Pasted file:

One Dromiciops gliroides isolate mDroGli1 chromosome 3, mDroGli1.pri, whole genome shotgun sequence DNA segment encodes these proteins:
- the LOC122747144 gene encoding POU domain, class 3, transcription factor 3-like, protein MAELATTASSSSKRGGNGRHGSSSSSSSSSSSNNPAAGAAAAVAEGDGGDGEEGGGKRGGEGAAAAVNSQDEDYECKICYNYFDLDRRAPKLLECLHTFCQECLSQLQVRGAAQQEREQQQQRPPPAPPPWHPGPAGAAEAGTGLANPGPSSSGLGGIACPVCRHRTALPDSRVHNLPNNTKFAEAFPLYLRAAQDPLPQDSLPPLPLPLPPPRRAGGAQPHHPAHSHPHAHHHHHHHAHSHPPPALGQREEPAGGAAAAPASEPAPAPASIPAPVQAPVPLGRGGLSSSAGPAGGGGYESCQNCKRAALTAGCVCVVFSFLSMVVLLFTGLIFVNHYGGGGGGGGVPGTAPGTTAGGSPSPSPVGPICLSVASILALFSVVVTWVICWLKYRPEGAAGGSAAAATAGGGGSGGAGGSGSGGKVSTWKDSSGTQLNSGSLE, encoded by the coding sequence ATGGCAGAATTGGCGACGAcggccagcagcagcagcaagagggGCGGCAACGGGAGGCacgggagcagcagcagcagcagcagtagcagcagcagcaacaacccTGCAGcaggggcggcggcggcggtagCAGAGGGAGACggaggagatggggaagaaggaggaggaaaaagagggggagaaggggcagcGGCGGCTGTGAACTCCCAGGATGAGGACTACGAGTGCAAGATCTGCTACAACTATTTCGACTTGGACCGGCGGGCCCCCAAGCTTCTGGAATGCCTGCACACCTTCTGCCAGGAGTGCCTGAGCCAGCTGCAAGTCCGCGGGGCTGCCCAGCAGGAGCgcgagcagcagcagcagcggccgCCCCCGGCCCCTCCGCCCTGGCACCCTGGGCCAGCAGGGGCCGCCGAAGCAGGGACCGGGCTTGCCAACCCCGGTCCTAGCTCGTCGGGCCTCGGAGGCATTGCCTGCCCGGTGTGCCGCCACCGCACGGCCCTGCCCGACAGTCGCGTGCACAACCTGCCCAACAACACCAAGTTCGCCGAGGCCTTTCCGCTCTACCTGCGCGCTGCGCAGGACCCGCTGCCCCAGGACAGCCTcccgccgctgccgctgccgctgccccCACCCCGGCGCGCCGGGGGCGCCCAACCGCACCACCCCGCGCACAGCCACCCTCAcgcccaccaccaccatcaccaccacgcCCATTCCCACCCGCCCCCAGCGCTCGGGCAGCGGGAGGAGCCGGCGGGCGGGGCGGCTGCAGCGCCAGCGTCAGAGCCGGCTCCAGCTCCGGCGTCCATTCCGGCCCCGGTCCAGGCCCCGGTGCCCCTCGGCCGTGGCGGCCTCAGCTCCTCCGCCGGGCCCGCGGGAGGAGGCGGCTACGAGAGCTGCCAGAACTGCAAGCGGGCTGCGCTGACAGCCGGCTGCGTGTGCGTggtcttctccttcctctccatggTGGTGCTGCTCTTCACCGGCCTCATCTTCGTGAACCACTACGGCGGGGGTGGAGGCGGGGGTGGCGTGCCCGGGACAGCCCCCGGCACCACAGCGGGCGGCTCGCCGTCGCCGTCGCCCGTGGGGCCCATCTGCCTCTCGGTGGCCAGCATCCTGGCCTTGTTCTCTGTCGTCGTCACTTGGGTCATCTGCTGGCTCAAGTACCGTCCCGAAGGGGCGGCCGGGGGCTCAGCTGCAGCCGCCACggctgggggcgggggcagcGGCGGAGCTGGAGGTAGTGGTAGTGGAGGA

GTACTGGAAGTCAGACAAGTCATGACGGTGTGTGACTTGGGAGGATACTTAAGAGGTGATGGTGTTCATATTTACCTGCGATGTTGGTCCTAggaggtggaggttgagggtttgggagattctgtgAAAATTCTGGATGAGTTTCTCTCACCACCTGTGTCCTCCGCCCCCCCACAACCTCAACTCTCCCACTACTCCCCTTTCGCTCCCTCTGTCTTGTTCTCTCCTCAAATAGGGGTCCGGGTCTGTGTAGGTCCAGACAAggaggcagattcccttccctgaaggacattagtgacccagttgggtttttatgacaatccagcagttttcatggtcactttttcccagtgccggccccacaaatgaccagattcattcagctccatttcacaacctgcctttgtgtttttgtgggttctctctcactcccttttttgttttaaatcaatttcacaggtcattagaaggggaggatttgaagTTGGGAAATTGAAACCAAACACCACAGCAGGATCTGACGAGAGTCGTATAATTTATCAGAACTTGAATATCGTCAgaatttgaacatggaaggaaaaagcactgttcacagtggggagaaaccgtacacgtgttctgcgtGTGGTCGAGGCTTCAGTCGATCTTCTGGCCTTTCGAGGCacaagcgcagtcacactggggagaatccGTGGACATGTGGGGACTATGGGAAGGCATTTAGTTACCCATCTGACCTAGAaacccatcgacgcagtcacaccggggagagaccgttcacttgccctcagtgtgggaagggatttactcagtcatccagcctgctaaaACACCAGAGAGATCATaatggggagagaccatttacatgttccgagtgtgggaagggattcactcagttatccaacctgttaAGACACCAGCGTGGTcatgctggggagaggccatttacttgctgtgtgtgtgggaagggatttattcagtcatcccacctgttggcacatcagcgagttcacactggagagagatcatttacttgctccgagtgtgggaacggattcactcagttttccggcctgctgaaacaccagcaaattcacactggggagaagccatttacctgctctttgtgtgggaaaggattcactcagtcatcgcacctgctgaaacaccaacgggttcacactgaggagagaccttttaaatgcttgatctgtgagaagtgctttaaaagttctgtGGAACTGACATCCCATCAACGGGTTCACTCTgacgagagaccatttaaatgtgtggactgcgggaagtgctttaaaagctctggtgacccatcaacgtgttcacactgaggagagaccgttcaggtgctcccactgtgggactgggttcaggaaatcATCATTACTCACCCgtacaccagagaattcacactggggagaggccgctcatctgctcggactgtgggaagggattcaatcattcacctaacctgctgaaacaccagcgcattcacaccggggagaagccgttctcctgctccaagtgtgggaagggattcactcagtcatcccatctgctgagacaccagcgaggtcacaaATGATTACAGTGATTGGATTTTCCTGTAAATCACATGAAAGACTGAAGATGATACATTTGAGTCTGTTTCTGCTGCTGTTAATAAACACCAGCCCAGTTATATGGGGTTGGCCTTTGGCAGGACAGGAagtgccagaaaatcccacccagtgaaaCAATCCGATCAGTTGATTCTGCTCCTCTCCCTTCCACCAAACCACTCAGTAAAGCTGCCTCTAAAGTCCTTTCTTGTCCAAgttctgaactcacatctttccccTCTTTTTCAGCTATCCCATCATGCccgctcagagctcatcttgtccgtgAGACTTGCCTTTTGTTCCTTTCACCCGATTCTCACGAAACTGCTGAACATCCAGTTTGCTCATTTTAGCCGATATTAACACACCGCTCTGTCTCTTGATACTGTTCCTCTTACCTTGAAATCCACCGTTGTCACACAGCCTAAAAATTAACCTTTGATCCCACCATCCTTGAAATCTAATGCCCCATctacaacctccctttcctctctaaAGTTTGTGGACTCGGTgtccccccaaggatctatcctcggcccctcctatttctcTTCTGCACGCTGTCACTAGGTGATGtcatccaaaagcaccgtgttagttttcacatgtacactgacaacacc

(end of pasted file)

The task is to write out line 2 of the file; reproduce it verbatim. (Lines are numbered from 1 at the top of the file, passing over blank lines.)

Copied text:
- the LOC122747144 gene encoding POU domain, class 3, transcription factor 3-like, protein MAELATTASSSSKRGGNGRHGSSSSSSSSSSSNNPAAGAAAAVAEGDGGDGEEGGGKRGGEGAAAAVNSQDEDYECKICYNYFDLDRRAPKLLECLHTFCQECLSQLQVRGAAQQEREQQQQRPPPAPPPWHPGPAGAAEAGTGLANPGPSSSGLGGIACPVCRHRTALPDSRVHNLPNNTKFAEAFPLYLRAAQDPLPQDSLPPLPLPLPPPRRAGGAQPHHPAHSHPHAHHHHHHHAHSHPPPALGQREEPAGGAAAAPASEPAPAPASIPAPVQAPVPLGRGGLSSSAGPAGGGGYESCQNCKRAALTAGCVCVVFSFLSMVVLLFTGLIFVNHYGGGGGGGGVPGTAPGTTAGGSPSPSPVGPICLSVASILALFSVVVTWVICWLKYRPEGAAGGSAAAATAGGGGSGGAGGSGSGGKVSTWKDSSGTQLNSGSLE, encoded by the coding sequence ATGGCAGAATTGGCGACGAcggccagcagcagcagcaagagggGCGGCAACGGGAGGCacgggagcagcagcagcagcagcagtagcagcagcagcaacaacccTGCAGcaggggcggcggcggcggtagCAGAGGGAGACggaggagatggggaagaaggaggaggaaaaagagggggagaaggggcagcGGCGGCTGTGAACTCCCAGGATGAGGACTACGAGTGCAAGATCTGCTACAACTATTTCGACTTGGACCGGCGGGCCCCCAAGCTTCTGGAATGCCTGCACACCTTCTGCCAGGAGTGCCTGAGCCAGCTGCAAGTCCGCGGGGCTGCCCAGCAGGAGCgcgagcagcagcagcagcggccgCCCCCGGCCCCTCCGCCCTGGCACCCTGGGCCAGCAGGGGCCGCCGAAGCAGGGACCGGGCTTGCCAACCCCGGTCCTAGCTCGTCGGGCCTCGGAGGCATTGCCTGCCCGGTGTGCCGCCACCGCACGGCCCTGCCCGACAGTCGCGTGCACAACCTGCCCAACAACACCAAGTTCGCCGAGGCCTTTCCGCTCTACCTGCGCGCTGCGCAGGACCCGCTGCCCCAGGACAGCCTcccgccgctgccgctgccgctgccccCACCCCGGCGCGCCGGGGGCGCCCAACCGCACCACCCCGCGCACAGCCACCCTCAcgcccaccaccaccatcaccaccacgcCCATTCCCACCCGCCCCCAGCGCTCGGGCAGCGGGAGGAGCCGGCGGGCGGGGCGGCTGCAGCGCCAGCGTCAGAGCCGGCTCCAGCTCCGGCGTCCATTCCGGCCCCGGTCCAGGCCCCGGTGCCCCTCGGCCGTGGCGGCCTCAGCTCCTCCGCCGGGCCCGCGGGAGGAGGCGGCTACGAGAGCTGCCAGAACTGCAAGCGGGCTGCGCTGACAGCCGGCTGCGTGTGCGTggtcttctccttcctctccatggTGGTGCTGCTCTTCACCGGCCTCATCTTCGTGAACCACTACGGCGGGGGTGGAGGCGGGGGTGGCGTGCCCGGGACAGCCCCCGGCACCACAGCGGGCGGCTCGCCGTCGCCGTCGCCCGTGGGGCCCATCTGCCTCTCGGTGGCCAGCATCCTGGCCTTGTTCTCTGTCGTCGTCACTTGGGTCATCTGCTGGCTCAAGTACCGTCCCGAAGGGGCGGCCGGGGGCTCAGCTGCAGCCGCCACggctgggggcgggggcagcGGCGGAGCTGGAGGTAGTGGTAGTGGAGGA